Tag Archives: life lessons

Of People and Things.

Naksh was singing at the top of his voice! “Papparah Papparah Papparah… Badtameez Dil Badtameez Dil… Ahh… Haan

“Oh shut that radio thing off and stop jumping on the bed,” Shailjaa scolded her eight year old son, Naksh!

No longer jumping, he smiled at her and stood there, the hand held radio his father bought as a gift, still blaring what people called music these days!

She was still angry at him but this child of hers could not be least bothered! He’d misplaced her earrings and she couldn’t find it anywhere. She was sure she’d given to him to go and keep it by the bedside table. She’d even boxed his ears two hours ago but he came back and sat beside her in no time! Now he was jumping on the bed unashamed.

“Get out,” she said, dropping the freshly ironed bed covers and pillow cases on the bed. “I have to change the bed sheet.”

“Mummy, I am sorry,” he said, and walked out of the room, forlorn and dejected, head hung.

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Shailjaa didn’t reply.

She pulled off the old covers angrily. Unfurling the new covers, she went to the headboard side and struggled to pick up the mattress alone to push the new covers beneath. Something fell from behind the mattress onto the floor beneath. She bent down and looked under the four poster bed. Two pieces of gold shone out to her. One within her reach, the other rolled off to the other end. She crawled under the bed and got her hands on both the pieces. She craned her neck upwards to look at the bed from under. A coffee flavored toffee was sticking out from behind the mattress, fighting gravity, pinched in place. She pulled it out too and crawled back out from under the bed. She sat on the floor, head resting on the bed, turning the earrings back and forth. They were the ones for which she’d boxed her son’s ears. She felt terrible, devastated almost. She now recalled picking it from the bedside table and having kept it on the bed. They must have gotten wedged between the mattress and the headboard during the course of the night. She lay her head on her knees and held herself close. She sat that way for more than a few minutes and swore to herself she’d put people over things here onwards.

Getting up from her place on the floor, she went out of the bedroom to look for her son. He was standing in the balcony, listening to the radio. She snuck up behind him and dangled the toffee in front of his eyes. He whirled around and smiled broadly. But then he saw her face and his smile dimmed a little. Her heart pricked.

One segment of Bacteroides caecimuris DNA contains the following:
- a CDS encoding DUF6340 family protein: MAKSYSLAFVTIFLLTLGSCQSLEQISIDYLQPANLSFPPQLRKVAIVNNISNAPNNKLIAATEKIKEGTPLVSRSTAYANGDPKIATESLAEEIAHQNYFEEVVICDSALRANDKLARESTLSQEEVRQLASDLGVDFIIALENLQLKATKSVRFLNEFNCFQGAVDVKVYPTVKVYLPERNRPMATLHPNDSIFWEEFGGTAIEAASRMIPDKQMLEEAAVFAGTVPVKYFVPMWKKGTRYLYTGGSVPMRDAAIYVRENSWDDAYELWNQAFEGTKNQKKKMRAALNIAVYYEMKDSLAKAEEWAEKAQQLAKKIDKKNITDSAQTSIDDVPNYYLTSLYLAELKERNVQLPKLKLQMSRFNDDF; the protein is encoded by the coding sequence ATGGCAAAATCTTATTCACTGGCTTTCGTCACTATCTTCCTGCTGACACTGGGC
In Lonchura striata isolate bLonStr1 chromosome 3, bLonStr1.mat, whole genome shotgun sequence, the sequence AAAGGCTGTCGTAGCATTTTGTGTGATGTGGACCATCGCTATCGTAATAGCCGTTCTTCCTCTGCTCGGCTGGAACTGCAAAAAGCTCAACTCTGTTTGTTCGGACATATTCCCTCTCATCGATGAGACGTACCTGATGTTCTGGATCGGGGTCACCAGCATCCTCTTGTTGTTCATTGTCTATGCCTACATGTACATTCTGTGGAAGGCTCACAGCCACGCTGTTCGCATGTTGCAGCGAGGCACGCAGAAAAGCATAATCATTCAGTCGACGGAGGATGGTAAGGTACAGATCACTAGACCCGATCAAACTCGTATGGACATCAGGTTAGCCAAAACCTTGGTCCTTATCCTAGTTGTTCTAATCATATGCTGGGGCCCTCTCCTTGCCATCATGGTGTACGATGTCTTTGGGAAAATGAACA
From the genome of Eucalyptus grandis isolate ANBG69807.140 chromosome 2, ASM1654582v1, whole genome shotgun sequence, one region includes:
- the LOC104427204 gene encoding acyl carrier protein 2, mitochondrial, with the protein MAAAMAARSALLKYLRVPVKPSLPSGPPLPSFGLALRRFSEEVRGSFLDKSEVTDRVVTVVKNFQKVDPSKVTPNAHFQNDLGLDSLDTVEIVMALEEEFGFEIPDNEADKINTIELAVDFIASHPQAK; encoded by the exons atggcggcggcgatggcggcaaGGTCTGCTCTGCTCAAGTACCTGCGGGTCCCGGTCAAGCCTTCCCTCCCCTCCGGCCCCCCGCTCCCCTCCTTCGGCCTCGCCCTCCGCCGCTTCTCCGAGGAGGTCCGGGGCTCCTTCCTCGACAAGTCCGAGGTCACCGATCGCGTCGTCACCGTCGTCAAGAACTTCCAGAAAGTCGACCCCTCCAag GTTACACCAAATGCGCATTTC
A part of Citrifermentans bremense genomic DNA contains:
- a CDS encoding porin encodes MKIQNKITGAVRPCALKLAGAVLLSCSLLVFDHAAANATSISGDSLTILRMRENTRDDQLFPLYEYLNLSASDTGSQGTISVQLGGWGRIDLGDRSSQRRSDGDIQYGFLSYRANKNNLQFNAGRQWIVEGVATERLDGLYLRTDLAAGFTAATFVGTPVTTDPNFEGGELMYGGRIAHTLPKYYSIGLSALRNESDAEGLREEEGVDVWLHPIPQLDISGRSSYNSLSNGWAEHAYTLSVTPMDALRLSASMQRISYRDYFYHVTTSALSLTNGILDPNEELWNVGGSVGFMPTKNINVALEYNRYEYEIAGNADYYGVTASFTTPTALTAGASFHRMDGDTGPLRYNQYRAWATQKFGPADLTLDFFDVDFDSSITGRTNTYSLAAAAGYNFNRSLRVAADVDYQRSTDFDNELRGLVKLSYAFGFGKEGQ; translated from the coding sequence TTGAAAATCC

“You want this?” she asked him.

He shook his head.

She felt sad.

But then he said, “I want the mango flavor.”

Her heart jumped with joy! “I’ll get you those later. Right now, will you please help me with covering the bed?” she asked.

He nodded her head vigorously. Then he raised a finger and asked, “Can I jump on the bed after that?”

“Yes, we both will,” she said, laughing.

Beaming with joy, he ran towards the room, and she noticed as she followed him, that his radio was lying in the balcony. She picked it up and placed it on the table – a lesson learnt.

Graciously Yours!

Life Notes #11.

Once in a while the Life Notes series of posts should be revived. They are so easy to title! 😉
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I went on a tour to the Indian state of Gujarat with family recently. It was fun filled, exciting, adventurous, reminiscent of the two decades we have spent together. Sure we had our tough moments too but very well overshadowed by the good moments!

The driver we’d hired was peculiar though. He had a fascination with keeping the car clean! Within an hour of starting the drive, when food was mentioned he immediately requested us to not eat in the car. As the trip progressed, his fancies for taking care of the car started to become nightmarish for us. We couldn’t use the pouches at the back of the seats because they’d become shapeless then. We couldn’t put up our cramped feet on the seat. We had to check the soles of our footwear before getting into the car. We had to try and dust every grain of the beach sand from our clothing lest we carry it into the car – even if it meant waiting in the noon Sun for an extra half hour drying ourselves, our clothes and the stuck sand! There was a moment when a couple of us were sitting in the car waiting for the others to join and there at the side of the road, as our car stood, replete with dust (because well, Indian roads are dusty, especially when travelling between cities) our driver was dusting the car’s body with a cloth. Why on earth would someone do that in the middle of a 50 km drive? It would all just come back!

So needless to say, in our seven day trip I was dreading spending the 40 hours or so in the car travelling, with that guy at the wheel!